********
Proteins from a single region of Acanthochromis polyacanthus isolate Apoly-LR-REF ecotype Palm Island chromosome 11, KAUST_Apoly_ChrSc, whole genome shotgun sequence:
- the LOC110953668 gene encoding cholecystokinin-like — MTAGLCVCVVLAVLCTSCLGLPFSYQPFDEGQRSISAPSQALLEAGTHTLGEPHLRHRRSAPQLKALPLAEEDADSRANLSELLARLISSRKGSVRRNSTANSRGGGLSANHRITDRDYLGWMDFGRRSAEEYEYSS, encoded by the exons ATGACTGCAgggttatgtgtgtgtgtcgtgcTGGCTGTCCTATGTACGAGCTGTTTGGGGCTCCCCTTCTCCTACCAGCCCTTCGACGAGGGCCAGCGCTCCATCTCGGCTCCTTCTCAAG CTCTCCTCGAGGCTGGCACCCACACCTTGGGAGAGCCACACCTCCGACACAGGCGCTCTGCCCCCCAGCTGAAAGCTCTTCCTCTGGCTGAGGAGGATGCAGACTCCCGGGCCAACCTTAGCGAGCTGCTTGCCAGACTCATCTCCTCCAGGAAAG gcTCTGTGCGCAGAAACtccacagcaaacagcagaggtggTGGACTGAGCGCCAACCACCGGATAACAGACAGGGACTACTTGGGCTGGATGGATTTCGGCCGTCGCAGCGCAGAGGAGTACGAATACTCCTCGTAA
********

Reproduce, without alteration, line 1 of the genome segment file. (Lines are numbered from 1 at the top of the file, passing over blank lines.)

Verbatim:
Proteins from a single region of Acanthochromis polyacanthus isolate Apoly-LR-REF ecotype Palm Island chromosome 11, KAUST_Apoly_ChrSc, whole genome shotgun sequence: